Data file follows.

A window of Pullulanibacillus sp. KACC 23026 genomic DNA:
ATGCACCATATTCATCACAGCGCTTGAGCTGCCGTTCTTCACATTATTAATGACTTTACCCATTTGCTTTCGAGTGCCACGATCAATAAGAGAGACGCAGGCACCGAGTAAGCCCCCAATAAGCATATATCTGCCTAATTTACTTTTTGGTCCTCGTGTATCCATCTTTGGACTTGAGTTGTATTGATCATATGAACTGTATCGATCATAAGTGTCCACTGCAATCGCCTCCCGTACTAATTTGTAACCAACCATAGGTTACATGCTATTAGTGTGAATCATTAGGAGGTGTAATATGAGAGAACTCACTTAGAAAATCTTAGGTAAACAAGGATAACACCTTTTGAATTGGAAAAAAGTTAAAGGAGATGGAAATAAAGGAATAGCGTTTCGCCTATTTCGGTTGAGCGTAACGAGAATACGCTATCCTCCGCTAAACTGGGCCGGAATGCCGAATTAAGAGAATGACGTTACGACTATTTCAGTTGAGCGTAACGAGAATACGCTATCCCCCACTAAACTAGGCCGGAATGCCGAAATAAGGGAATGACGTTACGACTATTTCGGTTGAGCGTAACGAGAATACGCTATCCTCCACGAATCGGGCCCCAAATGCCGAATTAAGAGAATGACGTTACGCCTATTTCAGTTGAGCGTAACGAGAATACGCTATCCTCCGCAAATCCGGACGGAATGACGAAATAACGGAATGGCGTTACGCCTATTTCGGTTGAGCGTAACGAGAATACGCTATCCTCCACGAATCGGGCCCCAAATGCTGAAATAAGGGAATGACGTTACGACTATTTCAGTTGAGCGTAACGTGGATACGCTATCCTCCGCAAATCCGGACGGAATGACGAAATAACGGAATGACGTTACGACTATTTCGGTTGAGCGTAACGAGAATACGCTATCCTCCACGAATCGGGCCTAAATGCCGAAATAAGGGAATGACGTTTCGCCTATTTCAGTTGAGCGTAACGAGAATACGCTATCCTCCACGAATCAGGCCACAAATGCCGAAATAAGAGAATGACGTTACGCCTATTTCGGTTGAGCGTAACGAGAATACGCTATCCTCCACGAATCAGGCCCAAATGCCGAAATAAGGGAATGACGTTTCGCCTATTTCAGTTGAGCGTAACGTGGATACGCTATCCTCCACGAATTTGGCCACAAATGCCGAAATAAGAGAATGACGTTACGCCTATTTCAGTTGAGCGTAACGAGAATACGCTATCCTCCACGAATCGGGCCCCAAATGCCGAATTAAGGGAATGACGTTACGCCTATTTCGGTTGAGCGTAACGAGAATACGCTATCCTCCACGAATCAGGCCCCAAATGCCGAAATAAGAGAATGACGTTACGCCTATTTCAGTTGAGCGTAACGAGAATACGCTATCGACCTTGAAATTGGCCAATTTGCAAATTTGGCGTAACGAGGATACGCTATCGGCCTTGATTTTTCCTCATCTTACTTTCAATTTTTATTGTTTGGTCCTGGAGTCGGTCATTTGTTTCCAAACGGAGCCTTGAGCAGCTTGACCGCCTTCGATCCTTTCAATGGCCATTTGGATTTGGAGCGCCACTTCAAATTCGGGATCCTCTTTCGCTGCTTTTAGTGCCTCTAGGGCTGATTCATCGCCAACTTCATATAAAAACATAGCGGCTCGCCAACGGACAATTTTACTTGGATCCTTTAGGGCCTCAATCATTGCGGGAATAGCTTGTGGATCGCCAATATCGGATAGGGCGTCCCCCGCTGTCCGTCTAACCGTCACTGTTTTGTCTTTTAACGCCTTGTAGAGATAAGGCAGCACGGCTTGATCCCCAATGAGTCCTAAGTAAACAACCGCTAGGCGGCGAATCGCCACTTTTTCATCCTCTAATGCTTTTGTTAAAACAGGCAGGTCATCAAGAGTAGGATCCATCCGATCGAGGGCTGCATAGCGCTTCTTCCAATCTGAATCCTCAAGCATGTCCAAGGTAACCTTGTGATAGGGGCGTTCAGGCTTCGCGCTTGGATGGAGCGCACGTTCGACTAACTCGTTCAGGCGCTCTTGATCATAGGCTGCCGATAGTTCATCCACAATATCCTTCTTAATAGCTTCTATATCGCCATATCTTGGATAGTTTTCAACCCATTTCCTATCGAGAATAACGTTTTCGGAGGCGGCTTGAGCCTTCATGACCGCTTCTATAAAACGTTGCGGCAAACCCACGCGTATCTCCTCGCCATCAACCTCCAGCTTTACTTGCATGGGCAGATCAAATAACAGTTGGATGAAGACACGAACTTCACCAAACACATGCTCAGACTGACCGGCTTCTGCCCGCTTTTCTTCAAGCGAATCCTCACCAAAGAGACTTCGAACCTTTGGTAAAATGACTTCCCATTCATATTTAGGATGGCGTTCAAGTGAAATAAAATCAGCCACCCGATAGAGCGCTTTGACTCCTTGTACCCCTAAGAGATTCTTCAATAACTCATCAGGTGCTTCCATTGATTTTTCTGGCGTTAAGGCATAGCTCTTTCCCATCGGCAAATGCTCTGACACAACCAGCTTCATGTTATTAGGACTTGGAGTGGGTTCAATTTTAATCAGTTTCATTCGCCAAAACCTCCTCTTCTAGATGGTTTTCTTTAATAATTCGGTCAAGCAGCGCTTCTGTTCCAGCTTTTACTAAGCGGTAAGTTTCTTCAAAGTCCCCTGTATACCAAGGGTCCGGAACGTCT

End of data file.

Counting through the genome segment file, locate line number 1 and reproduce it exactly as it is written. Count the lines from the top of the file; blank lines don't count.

A window of Pullulanibacillus sp. KACC 23026 genomic DNA: